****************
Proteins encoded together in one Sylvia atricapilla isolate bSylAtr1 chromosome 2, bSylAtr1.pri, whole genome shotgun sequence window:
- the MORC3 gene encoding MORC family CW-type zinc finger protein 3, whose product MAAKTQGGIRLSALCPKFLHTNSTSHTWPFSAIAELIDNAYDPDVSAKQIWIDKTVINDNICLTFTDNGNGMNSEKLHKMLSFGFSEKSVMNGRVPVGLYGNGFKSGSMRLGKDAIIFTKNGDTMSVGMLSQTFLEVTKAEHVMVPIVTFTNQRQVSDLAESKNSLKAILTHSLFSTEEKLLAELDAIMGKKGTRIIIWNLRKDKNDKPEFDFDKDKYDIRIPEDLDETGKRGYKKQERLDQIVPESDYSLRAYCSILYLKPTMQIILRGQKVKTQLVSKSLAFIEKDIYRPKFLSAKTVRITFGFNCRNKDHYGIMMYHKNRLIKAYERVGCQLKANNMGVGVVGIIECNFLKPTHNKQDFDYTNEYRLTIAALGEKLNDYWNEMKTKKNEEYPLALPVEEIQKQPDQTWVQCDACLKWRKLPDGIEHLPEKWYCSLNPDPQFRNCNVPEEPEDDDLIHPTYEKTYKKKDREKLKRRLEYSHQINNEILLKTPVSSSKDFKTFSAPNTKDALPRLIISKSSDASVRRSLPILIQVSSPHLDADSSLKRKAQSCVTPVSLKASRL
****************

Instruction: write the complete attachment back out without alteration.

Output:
Proteins encoded together in one Sylvia atricapilla isolate bSylAtr1 chromosome 2, bSylAtr1.pri, whole genome shotgun sequence window:
- the MORC3 gene encoding MORC family CW-type zinc finger protein 3, whose product MAAKTQGGIRLSALCPKFLHTNSTSHTWPFSAIAELIDNAYDPDVSAKQIWIDKTVINDNICLTFTDNGNGMNSEKLHKMLSFGFSEKSVMNGRVPVGLYGNGFKSGSMRLGKDAIIFTKNGDTMSVGMLSQTFLEVTKAEHVMVPIVTFTNQRQVSDLAESKNSLKAILTHSLFSTEEKLLAELDAIMGKKGTRIIIWNLRKDKNDKPEFDFDKDKYDIRIPEDLDETGKRGYKKQERLDQIVPESDYSLRAYCSILYLKPTMQIILRGQKVKTQLVSKSLAFIEKDIYRPKFLSAKTVRITFGFNCRNKDHYGIMMYHKNRLIKAYERVGCQLKANNMGVGVVGIIECNFLKPTHNKQDFDYTNEYRLTIAALGEKLNDYWNEMKTKKNEEYPLALPVEEIQKQPDQTWVQCDACLKWRKLPDGIEHLPEKWYCSLNPDPQFRNCNVPEEPEDDDLIHPTYEKTYKKKDREKLKRRLEYSHQINNEILLKTPVSSSKDFKTFSAPNTKDALPRLIISKSSDASVRRSLPILIQVSSPHLDADSSLKRKAQSCVTPVSLKASRL